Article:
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San Diego to close convention center shelter by end of March, move residents to city shelters

Posted at 12:32 PM, Mar 05, 2021
and last updated 2021-03-05 15:33:36-05

SAN DIEGO (KGTV) — As San Diego prepares to wind down its shelter for the homeless at the convention center by the end of March, Mayor Todd Gloria said Friday that residents staying at the shelter will be relocated to the city's shelters.

The move-out of about 600 residents is scheduled to start the week of March 22. Those staying at the shelter who have not already moved to permanent or longer-term housing will be brought to another shelter.

"Every San Diegan should take pride in what Operation Shelter to Home accomplished in keeping our homeless neighbors safe, but also ending the cycle of homelessness for hundreds during this pandemic," said Gloria. "What this experience has demonstrated is that we can come together to address people’s homelessness. We can create the ecosystem of services and service providers that addresses the needs of the individual. This will now guide our efforts as we move toward ending chronic homelessness."

Some shelter residents will be moved to open beds at the Father Joe’s Villages Paul Mirabile Center and PATH Connections interim shelter, as well as the Bishop Women’s Shelter and Golden Hall.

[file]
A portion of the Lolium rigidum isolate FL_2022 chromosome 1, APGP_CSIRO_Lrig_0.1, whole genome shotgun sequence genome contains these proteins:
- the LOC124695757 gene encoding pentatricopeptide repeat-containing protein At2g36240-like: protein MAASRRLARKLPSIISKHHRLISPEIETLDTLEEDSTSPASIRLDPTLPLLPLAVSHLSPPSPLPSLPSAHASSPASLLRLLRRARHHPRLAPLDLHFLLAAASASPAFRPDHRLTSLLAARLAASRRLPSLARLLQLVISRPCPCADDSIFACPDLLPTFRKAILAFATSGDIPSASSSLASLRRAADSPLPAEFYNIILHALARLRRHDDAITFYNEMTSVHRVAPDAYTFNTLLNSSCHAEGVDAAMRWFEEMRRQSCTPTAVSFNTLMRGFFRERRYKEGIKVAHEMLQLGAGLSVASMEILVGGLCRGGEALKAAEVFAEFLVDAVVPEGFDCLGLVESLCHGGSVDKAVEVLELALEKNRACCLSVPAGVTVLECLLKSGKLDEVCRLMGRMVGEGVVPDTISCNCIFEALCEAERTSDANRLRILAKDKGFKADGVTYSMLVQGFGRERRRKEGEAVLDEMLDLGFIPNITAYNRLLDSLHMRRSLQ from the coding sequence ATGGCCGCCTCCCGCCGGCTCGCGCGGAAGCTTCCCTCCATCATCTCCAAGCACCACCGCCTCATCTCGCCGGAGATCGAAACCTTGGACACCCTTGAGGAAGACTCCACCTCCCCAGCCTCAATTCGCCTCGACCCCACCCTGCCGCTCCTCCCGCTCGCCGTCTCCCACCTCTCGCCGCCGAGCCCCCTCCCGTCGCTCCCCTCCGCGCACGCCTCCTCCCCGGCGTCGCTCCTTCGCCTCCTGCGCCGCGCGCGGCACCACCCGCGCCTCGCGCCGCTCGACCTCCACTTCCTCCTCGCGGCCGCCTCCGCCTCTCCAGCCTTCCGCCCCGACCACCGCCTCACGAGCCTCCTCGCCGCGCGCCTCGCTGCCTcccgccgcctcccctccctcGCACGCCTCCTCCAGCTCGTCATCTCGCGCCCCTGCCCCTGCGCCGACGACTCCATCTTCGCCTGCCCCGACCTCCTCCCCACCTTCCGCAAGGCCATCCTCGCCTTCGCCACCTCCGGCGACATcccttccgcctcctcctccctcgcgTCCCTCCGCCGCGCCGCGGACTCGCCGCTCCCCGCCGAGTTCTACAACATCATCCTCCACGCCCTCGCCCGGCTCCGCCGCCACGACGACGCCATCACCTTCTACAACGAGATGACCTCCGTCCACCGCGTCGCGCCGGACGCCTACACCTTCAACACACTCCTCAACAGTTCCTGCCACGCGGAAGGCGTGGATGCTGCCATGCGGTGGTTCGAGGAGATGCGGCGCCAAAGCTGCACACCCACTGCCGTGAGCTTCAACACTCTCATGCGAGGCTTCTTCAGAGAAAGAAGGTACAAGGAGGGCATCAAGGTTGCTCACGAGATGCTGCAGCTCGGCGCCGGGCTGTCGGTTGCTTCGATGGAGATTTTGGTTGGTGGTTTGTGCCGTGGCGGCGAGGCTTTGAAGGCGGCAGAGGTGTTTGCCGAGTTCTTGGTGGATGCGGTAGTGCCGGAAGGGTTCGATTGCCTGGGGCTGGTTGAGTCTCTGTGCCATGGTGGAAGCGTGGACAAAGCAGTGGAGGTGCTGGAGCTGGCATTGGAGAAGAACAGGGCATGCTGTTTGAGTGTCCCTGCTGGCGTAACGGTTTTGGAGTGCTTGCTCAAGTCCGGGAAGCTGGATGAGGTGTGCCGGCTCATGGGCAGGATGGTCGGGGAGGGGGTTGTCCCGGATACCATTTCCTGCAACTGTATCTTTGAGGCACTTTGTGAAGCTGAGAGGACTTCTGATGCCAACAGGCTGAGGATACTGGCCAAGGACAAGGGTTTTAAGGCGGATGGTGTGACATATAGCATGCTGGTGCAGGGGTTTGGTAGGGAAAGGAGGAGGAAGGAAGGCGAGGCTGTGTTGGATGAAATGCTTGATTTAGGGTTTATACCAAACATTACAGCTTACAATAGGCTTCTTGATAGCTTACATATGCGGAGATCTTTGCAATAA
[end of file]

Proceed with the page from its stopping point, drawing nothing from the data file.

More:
The city says it has worked with county leaders, the San Diego Housing Commission, and homeless services providers to reconfigure shelters to serve the maximum amount of people possible while adhering to COVID-19 guidelines.

"Our residential, outreach and medical teams at the Convention Center are prepared to help clients move from the Convention Center and into other shelter or permanent homes of their own. We look forward to continuing to make a difference through our comprehensive services at the bridge shelter in Golden Hall and the Paul Mirabile and Bishop Maher Interim Shelters," said Deacon Jim Vargas, president and CEO of Father Joe's Village.

The convention center's Operation Shelter to Home has helped nearly 1,300 people and 43 families find permanent or longer-term housing, and served more than 4,000 people since it began last April.